Thursday, August 27, 2009

By the Fireside: The Importance of Traditional Storytelling

Ten to fifteen years ago, I always looked forward to Saturdays. Besides it being a day of good rest and play, there was one TV show that, more often than not, aired at 4:30pm: “By the Fireside”. This TV show was the quintessence of a rural moonlight setting in Ghana where children sat around a fire, under a tree, and listened to tales told by an elderly man or woman. These tales were filled with a mix of personified animals, inanimate objects, puppets and humans, interacting with each other to present an irresistible, fun and educative package. All the tales told had moral lessons appended to them and some were an attempt to explain why some things are the way they are. For example, a story about why the crab has no head, why the tortoise has a scaly shell, and why the spider(ananse) inhabits the corners of our ceilings.

A typical story night started with drumming and dancing, welcoming the storyteller and having a short chat session to find out how everyone’s doing. As the story unfolded children interrupted with questions, remarks, and music as well. The music helped keep them interested after a few minutes of dormancy – then the story continued. And at the end of it all, they shared what they learned and then, proceeded to sing and dance their way back to their homes. What made it exciting to watch on TV was that there was an act after every short narration of the story. All tales told were tailored to fit the Ghanaian traditional and cultural society. The names of characters were indigenous ones and nothing foreign was brought to play in these tales.

Looking back at those times I can’t help but recognize how important that TV show was in shaping the Ghanaian child morally in a very fun and creative way. Additionally, it taught children to be creative as well and to appreciate the value of togetherness, if nothing at all. These stories have stood the test of time and have been published by authors who want to forever engrave the morale behind them into the hearts for generations to come.

Fortunately or unfortunately, these days Virginia Andrews and Johnny Grisham have penetrated the youngest of minds. Make no mistake; western authors have a lot to share as well. To say the very least, they aid our mastery of the English language. The internet and other television programmes have also disrupted the continuance of “By the Fireside” and traditional storytelling as a whole. Although they mean well, these western ‘intrusions’ are slowly wiping out our indirect visual and vocal education. Westernization, I realise, is something that has become a necessary evil, but if it was tailored to meet our cultural needs it might not be such a bad thing. Ghana Television made the brilliant attempt of broadcasting a rural event to the whole nation. If efforts such as that continued, we may realise how important some aspects of our culture are.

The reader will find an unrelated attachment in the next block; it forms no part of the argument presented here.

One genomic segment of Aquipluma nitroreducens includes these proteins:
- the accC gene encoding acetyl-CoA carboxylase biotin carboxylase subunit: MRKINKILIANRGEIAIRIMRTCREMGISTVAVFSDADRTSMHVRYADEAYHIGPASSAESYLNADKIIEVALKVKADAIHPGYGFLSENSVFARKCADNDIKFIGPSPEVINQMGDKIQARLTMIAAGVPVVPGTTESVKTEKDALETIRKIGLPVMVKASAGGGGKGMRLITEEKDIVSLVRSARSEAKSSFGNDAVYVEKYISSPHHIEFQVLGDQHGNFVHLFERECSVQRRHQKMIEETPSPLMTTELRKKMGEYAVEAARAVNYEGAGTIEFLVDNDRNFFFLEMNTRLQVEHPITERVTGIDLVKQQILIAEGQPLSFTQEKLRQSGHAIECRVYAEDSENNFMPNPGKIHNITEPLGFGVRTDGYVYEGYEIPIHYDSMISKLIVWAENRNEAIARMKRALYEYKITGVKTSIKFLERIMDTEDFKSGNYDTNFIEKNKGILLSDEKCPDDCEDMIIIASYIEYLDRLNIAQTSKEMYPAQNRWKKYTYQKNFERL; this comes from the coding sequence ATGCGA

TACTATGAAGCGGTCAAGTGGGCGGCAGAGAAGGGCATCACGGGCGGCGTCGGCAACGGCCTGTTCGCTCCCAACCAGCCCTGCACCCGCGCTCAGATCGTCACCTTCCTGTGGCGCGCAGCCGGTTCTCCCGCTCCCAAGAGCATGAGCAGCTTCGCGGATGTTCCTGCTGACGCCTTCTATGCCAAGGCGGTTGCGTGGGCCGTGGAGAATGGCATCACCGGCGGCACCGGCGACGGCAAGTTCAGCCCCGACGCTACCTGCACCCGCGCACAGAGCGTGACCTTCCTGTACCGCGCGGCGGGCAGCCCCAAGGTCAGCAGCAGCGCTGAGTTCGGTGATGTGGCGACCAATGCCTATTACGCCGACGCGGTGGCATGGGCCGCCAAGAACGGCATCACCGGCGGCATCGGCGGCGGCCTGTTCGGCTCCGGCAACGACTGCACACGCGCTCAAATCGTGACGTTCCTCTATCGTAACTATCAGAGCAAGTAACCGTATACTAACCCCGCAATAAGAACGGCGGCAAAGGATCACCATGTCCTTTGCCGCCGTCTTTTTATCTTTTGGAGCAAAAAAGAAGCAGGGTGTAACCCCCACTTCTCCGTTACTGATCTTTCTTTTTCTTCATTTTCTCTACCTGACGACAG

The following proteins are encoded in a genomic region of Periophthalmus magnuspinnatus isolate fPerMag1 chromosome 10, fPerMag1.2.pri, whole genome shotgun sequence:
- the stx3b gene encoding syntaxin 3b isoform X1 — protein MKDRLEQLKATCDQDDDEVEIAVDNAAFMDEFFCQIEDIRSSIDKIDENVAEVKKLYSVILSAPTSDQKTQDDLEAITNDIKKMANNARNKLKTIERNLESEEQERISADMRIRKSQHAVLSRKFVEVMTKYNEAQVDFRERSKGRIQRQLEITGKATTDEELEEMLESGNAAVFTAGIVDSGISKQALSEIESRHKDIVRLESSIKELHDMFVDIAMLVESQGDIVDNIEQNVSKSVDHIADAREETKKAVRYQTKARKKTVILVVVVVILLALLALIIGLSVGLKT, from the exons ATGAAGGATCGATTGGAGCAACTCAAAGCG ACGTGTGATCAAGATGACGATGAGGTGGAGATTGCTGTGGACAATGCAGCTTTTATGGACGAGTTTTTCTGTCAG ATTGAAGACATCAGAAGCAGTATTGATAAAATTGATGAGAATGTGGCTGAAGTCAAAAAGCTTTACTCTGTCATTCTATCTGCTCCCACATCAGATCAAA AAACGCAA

I sincerely believe that the traditional story telling approach was a very effective way of indirectly training a Ghanaian child. Although one cannot learn all of life’s lessons through stories, the Ghanaian tales certainly entrench in us our values system and remain a part of our culture. Let’s not kill it.

This article was written by LSG Staff Writer Kobe Asiedu
Photo Sources: Photo 1 , Photo 2, Photo 3


Flossy said...

SMILES. Good point there.... How about written Ananse stories for children to read too? Expanding vocabulary and training children to lengthen their attention spans.

Shels said...

Nicely finally I see the article..and it was a good read. I think African stories, presented in written or oral form are a mix of humor, realism and fantasy, and sometimes serve as a means of expressing in allegorical form the conditions of people in that era. As times change, the stories should be tweaked to keep children interested, without missing the moral lessons. I like the proverbs, rhymes, riddles and songs that come with these tales as well. Sometimes we don't really appreciate them until we get older.